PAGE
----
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Creating A Safe Garden For Asthmatics

By: Jeff Durham - Updated: 28 Aug 2010 | comments*Discuss
 
Garden Asthmatic Gardening Plants Trees

If you are asthmatic, it shouldn’t prevent you from spending time in the garden, whether that’s to relax or to do some gardening, as there are several things you can do to reduce the effects of pollen and other allergens if you’re an asthma sufferer. However, it should also be pointed out that because many of the pollens that will cause adverse effects are airborne and can therefore travel across gardens, it’s not possible to eliminate the effects completely.

Growing The Right Plants

Many trees, plants, bushes and grasses release billions of grains of pollen which can be carried for miles on the wind throughout the entire year with the possible exception of winter. To minimise the effects if you’re asthmatic, you should opt for plants which rely on insects for cross-pollination. The reason is that these types of plants tend to have pollen grains which are much heavier. Therefore, they’re not able to travel through the air quite so easily.

Plants And Trees You Should Avoid

The types of plants and trees you should avoid include:

  • Cypress
  • Juniper
  • Beech
  • Oak
  • Ash
  • Birch

Plants And Trees Which Are Safer

The types of plants and trees you should encourage if you’re asthmatic include:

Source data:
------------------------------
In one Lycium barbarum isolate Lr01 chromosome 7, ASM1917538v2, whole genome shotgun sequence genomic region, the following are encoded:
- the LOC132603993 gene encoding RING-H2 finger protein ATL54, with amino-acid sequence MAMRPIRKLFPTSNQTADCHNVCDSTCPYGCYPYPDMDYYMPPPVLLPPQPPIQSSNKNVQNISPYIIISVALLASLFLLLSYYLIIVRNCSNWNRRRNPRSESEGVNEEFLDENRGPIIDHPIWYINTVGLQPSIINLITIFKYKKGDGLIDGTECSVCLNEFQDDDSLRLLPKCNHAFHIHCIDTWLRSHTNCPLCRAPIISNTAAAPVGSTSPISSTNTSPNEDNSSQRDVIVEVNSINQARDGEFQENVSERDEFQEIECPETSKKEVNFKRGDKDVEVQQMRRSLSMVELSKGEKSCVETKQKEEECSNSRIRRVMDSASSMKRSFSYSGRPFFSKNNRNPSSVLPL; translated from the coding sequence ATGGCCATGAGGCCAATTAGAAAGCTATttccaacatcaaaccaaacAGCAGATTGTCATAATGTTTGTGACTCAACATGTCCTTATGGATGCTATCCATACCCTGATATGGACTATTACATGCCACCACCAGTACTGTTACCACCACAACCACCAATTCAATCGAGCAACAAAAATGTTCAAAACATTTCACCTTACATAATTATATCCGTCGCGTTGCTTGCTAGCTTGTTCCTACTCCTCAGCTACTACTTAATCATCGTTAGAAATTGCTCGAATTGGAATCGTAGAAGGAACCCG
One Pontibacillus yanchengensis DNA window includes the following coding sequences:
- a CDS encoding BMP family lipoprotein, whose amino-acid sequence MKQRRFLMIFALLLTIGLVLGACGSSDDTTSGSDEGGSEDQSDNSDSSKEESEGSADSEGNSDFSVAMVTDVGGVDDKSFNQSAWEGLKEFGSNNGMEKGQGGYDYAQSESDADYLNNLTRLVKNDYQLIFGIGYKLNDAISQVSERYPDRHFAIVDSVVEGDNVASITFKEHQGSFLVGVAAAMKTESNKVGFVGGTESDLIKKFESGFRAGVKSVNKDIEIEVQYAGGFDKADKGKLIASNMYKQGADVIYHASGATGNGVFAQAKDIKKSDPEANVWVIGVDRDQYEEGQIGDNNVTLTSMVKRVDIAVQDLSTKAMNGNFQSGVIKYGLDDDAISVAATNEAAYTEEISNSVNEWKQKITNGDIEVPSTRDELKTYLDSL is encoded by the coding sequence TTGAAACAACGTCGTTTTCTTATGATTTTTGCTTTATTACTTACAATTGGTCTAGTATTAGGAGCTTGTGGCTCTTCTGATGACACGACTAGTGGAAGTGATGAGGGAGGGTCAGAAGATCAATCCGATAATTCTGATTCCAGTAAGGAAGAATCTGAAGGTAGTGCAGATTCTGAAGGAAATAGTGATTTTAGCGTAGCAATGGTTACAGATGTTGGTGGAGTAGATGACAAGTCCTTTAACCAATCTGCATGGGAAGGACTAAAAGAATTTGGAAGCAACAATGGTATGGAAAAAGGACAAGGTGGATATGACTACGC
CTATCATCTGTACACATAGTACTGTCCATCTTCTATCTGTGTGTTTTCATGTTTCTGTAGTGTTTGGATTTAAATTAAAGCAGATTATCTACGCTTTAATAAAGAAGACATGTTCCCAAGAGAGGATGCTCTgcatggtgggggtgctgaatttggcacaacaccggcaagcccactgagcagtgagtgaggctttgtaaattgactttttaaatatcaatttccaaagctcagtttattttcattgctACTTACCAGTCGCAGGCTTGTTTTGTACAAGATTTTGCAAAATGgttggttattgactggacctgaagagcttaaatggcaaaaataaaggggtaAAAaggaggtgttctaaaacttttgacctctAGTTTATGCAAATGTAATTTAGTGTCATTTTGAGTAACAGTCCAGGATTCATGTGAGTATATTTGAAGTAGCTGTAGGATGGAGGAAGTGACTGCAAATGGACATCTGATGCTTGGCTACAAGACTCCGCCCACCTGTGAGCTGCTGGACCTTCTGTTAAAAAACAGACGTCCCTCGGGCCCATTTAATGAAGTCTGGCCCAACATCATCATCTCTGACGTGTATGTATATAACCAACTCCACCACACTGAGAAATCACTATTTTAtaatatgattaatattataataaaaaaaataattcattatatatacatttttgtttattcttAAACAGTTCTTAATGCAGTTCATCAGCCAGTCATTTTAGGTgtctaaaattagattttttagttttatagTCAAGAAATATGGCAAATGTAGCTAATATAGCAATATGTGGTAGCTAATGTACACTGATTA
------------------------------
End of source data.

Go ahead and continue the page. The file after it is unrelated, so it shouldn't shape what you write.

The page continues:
• Flowering plants – clematis, begonia, daffodil, geranium, lily, pansy
  • Apple and cherry trees
  • Hydrangea
  • Yew
These are both short lists. However, if you speak to your garden centre, they’ll be able to provide you with more in depth lists of the types of plants you should get rid of and those which are kinder to asthma sufferers.

Other Prevention Tips

There are numerous other steps you can take which will help you minimise the discomfort of being out in the garden if you’re asthmatic.

Basically, the problems arise when pollen comes into contact with your nose and other exposed areas of skin. Therefore, wearing gloves, long sleeves, sunglasses and a hat can help and you can even get special face masks to stop you inhaling harmful allergens. If you have a hedge, consider removing it as the branches within hedges are easily able to collect pollen, mould and dust or at least keep your hedge thin and well pruned.

A lot of asthma sufferers don’t realise that wood chips and mulch encourage moulds to grow because they’re good at retaining moisture. Therefore, use gravel or marble chips instead.

Mowing can particularly cause allergies to flare up so, if it’s possible, ask a non-asthmatic to mow your garden and always try to keep the grass short to stop any weeds sprouting which, when taller, will often be blown by the wind which will release pollen. Whoever mows the garden, keep all your house windows shut whilst mowing is taking place and for a few hours afterwards.

And, although UK gardeners often bemoan the British summer weather, it’s quite rare for the UK to get several weeks of persistently hot and dry weather these days so another good idea is to restrict your gardening to days on which it’s cooler and cloudier. Late in the evening is also a better time to be in the garden if you’re asthmatic as the concentration of pollen in the air is usually lower when the sun’s about to set.

Finally, don’t forget that pollen and other allergens from the garden can also collect in your hair, on your body and in your clothes. Therefore, after completing your gardening, take a shower or bath straight away and wash your hair and put your gardening clothes in the washing machine to get rid of the allergens.

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